Faith schools: the evidence

Over a third of schools in Britain are faith schools, yet their place within public education systems remains deeply contested.

Proponents of faith schools claim that they improve parental choice, achieve superior educational outcomes, and are better at promoting moral values. The evidence from the research strongly contests these claims.

Such research is often piecemeal and difficult to access, making it hard to gain a comprehensive view of the debate. This research bank is intended as a valuable resource for policymakers, politicians, academics and anyone else interested in the ongoing debate around faith schools in Britain.

Each entry provides an at-a-glance overview of the key evidence and central arguments made in a different study. The research bank is arranged chronologically within a number of key sections: social cohesion; performance; school choice; values; and public opinion.

Together, the evidence provides a compelling and comprehensive case against state-funded faith schools.

Social cohesion

The evidence in this section shows that faith schools undermine social cohesion by segregating pupils on religious, ethnic, racial and social grounds. By reducing contact between people from different social groups, faith schools foster exclusionary in-group dynamics that are detrimental to the wellbeing of a liberal, multicultural society. This evidence strongly undermines claims by supporters that faith schools facilitate social integration, promote a communal religious ethos and help to integrate minority faiths into the life of the nation.

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Post-secular schooling: freedom through faith or diversity in community

J. E. Watson (2013), Cambridge Journal of Education, 43(2): 147-162.

This paper explores the relevance of faith schools in a post-secular society, 'where religious and spiritual pluralism exponentially increases, and belief positions are both polarised and syncretised'. In this context, where faith can no longer be wholly privatised, 'the democratic notion of the common or community school appears even more crucial to address community understanding'.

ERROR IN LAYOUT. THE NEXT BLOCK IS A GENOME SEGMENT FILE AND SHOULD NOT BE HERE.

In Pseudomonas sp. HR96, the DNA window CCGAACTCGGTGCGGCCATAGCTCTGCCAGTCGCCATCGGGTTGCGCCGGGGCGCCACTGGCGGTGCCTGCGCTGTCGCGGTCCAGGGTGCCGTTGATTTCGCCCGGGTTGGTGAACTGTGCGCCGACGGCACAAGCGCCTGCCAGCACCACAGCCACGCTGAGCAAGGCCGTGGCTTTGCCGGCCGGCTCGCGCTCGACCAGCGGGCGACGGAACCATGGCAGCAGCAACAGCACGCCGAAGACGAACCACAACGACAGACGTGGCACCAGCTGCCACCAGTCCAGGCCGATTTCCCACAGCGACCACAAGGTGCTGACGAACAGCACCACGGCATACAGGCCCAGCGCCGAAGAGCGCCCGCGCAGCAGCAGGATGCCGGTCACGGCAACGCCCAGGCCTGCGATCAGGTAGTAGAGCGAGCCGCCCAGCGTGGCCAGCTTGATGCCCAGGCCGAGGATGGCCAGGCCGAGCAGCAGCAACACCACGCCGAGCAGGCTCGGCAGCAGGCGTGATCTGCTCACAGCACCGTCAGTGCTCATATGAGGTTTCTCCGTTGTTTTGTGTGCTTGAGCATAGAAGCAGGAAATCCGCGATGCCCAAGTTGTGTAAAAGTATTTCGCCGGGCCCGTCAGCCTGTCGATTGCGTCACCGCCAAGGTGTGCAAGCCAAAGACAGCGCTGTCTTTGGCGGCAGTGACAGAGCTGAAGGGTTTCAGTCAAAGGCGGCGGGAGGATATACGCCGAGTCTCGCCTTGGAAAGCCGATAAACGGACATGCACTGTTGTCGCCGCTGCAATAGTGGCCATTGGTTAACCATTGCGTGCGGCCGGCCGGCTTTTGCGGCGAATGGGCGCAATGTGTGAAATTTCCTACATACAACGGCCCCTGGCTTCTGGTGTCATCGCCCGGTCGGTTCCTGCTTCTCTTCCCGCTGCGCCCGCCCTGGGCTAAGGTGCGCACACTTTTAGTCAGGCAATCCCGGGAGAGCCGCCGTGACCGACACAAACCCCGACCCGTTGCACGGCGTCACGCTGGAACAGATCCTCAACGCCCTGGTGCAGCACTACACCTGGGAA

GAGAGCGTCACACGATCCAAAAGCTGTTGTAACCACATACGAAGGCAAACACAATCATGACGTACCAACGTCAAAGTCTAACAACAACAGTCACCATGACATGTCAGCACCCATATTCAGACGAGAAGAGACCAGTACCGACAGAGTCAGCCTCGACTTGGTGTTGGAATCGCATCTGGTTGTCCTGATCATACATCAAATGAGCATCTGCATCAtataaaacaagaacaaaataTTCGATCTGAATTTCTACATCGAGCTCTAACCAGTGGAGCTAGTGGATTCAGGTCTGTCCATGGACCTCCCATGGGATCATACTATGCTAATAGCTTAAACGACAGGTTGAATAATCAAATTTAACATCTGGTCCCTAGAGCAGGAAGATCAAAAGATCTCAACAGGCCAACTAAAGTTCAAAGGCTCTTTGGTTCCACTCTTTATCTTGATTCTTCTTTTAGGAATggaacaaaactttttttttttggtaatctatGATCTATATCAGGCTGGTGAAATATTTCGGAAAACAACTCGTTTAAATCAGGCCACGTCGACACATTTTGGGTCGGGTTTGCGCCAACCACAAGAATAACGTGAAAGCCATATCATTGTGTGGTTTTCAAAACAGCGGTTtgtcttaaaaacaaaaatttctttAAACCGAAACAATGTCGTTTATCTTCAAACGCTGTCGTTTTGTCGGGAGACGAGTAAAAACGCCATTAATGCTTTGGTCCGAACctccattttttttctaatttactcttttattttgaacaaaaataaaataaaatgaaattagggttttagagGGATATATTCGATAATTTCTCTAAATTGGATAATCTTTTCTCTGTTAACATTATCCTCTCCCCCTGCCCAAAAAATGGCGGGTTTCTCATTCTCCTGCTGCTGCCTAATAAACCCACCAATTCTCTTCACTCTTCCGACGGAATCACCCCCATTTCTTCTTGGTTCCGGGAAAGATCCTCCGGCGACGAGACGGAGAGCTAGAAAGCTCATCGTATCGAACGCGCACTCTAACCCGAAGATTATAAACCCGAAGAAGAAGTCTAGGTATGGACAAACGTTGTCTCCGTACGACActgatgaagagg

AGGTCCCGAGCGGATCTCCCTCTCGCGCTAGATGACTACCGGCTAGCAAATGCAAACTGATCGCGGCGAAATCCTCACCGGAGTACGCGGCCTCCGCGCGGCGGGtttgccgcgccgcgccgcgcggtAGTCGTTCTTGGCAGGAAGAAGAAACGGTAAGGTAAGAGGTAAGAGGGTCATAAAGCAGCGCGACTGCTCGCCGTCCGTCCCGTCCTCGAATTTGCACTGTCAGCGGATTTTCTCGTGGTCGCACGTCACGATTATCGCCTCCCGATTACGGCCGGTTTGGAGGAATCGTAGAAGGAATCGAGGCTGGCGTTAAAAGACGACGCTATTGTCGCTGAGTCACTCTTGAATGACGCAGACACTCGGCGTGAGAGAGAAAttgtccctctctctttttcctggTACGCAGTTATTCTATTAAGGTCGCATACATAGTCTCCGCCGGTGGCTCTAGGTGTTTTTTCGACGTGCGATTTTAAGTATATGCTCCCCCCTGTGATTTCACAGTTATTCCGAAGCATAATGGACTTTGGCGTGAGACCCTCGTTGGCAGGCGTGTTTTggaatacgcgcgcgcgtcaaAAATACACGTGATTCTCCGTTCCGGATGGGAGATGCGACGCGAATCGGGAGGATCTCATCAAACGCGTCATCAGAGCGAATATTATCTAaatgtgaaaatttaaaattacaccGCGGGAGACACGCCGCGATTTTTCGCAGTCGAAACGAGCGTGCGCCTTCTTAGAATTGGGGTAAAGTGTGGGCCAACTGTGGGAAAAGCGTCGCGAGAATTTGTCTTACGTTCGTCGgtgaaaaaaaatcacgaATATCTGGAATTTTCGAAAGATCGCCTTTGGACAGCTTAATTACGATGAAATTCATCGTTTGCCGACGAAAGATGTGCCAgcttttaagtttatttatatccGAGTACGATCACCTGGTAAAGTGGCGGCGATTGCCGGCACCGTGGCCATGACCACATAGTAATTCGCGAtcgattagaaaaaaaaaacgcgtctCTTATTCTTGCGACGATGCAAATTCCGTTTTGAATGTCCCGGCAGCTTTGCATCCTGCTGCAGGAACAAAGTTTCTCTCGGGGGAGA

The paper sets out a detailed overview of some of the most popular arguments in favour of publicly funded faith schools, including claims around parental rights, educational outcomes and the poor quality of secular schools. These arguments are forcefully rejected – parental rights, for example, are rebuffed as impractical, since the state could not realistically provide all religious parents with a right to a place for their child (areas with small religious populations might not be able to sustain a specialist school, while areas with large religious populations might create problems of oversubscription) and ensure that 'choice' was equitably distributed.

The author maintains that the role of education is to expose children to diversity, openness and critical thinking, and to equip them for life in a plural, liberal democracy. The paper concludes by calling for a greater role for secular community schools.

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Inter-group contact at school and social attitudes: evidence from Northern Ireland

J. Hughes et al. (2013), Oxford Review of Education, 39(6): 761–779.

This article concerns the relationship between schools that are divided on ethno-religious lines and the implications of this for social cohesion. Examining the impact on outgroup attitudes of pupils attending mixed and separate post-primary schools in Northern Ireland, the analysis shows that intergroup contact is strongly associated with more positive orientations to the ethno-religious outgroup. It finds that integrated schools generally outperformed students in Protestant and Catholic schools on measures of intergroup contact and outgroup attitudes. Students attending relatively homogeneous Catholic and Protestant schools (those having 5% or less outgroup representation in the school) reported equivalent scores on the respective measures. In contrast, students attending more ethno-religiously diverse schools reported more favourable responses. These findings challenge the view that faith schools promote social cohesion by giving children a strong sense of their own identity that makes them more respectful of the beliefs and values of others.

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A PDF copy of this paper is available from ResearchGate. Click here to access.

Faith in the system? State‐funded faith schools in England and the contested parameters of community cohesion

C. Dwyer and V. Parutis (2013), Transactions, 38(2): 267–284.